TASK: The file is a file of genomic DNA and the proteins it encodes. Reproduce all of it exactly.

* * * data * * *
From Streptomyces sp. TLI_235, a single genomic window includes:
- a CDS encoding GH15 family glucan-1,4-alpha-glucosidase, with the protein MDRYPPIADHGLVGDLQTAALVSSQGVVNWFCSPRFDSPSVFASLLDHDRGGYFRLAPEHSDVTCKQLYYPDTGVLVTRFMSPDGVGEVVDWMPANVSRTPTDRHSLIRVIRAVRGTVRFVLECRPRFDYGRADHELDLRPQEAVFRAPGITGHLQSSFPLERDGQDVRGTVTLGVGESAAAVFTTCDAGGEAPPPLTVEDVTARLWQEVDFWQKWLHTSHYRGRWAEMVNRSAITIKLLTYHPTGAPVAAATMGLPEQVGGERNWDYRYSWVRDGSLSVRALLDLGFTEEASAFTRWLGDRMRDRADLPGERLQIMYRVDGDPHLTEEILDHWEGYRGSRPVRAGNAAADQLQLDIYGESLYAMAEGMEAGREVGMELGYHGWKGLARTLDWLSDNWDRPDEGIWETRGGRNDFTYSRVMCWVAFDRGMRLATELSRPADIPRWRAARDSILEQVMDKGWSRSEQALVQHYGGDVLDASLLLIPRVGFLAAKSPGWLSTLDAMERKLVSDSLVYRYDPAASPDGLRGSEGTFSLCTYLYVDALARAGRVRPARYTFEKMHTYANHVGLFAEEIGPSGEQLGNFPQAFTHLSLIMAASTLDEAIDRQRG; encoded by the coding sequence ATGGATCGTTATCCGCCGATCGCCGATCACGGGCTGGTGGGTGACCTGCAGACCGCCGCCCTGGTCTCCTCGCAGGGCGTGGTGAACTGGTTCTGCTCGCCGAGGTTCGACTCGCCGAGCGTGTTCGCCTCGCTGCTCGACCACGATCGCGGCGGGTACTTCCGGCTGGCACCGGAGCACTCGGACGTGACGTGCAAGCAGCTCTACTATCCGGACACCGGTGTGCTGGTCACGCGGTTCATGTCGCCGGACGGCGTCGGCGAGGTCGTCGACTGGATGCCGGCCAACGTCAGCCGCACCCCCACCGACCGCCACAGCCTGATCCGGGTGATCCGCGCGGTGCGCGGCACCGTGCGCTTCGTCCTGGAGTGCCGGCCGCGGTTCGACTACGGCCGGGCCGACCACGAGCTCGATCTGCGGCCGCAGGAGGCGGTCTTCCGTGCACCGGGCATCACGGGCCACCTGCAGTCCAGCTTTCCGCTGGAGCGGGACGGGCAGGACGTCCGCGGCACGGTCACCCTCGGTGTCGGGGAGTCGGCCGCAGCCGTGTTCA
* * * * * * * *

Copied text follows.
From Streptomyces sp. TLI_235, a single genomic window includes:
- a CDS encoding GH15 family glucan-1,4-alpha-glucosidase, with the protein MDRYPPIADHGLVGDLQTAALVSSQGVVNWFCSPRFDSPSVFASLLDHDRGGYFRLAPEHSDVTCKQLYYPDTGVLVTRFMSPDGVGEVVDWMPANVSRTPTDRHSLIRVIRAVRGTVRFVLECRPRFDYGRADHELDLRPQEAVFRAPGITGHLQSSFPLERDGQDVRGTVTLGVGESAAAVFTTCDAGGEAPPPLTVEDVTARLWQEVDFWQKWLHTSHYRGRWAEMVNRSAITIKLLTYHPTGAPVAAATMGLPEQVGGERNWDYRYSWVRDGSLSVRALLDLGFTEEASAFTRWLGDRMRDRADLPGERLQIMYRVDGDPHLTEEILDHWEGYRGSRPVRAGNAAADQLQLDIYGESLYAMAEGMEAGREVGMELGYHGWKGLARTLDWLSDNWDRPDEGIWETRGGRNDFTYSRVMCWVAFDRGMRLATELSRPADIPRWRAARDSILEQVMDKGWSRSEQALVQHYGGDVLDASLLLIPRVGFLAAKSPGWLSTLDAMERKLVSDSLVYRYDPAASPDGLRGSEGTFSLCTYLYVDALARAGRVRPARYTFEKMHTYANHVGLFAEEIGPSGEQLGNFPQAFTHLSLIMAASTLDEAIDRQRG; encoded by the coding sequence ATGGATCGTTATCCGCCGATCGCCGATCACGGGCTGGTGGGTGACCTGCAGACCGCCGCCCTGGTCTCCTCGCAGGGCGTGGTGAACTGGTTCTGCTCGCCGAGGTTCGACTCGCCGAGCGTGTTCGCCTCGCTGCTCGACCACGATCGCGGCGGGTACTTCCGGCTGGCACCGGAGCACTCGGACGTGACGTGCAAGCAGCTCTACTATCCGGACACCGGTGTGCTGGTCACGCGGTTCATGTCGCCGGACGGCGTCGGCGAGGTCGTCGACTGGATGCCGGCCAACGTCAGCCGCACCCCCACCGACCGCCACAGCCTGATCCGGGTGATCCGCGCGGTGCGCGGCACCGTGCGCTTCGTCCTGGAGTGCCGGCCGCGGTTCGACTACGGCCGGGCCGACCACGAGCTCGATCTGCGGCCGCAGGAGGCGGTCTTCCGTGCACCGGGCATCACGGGCCACCTGCAGTCCAGCTTTCCGCTGGAGCGGGACGGGCAGGACGTCCGCGGCACGGTCACCCTCGGTGTCGGGGAGTCGGCCGCAGCCGTGTTCA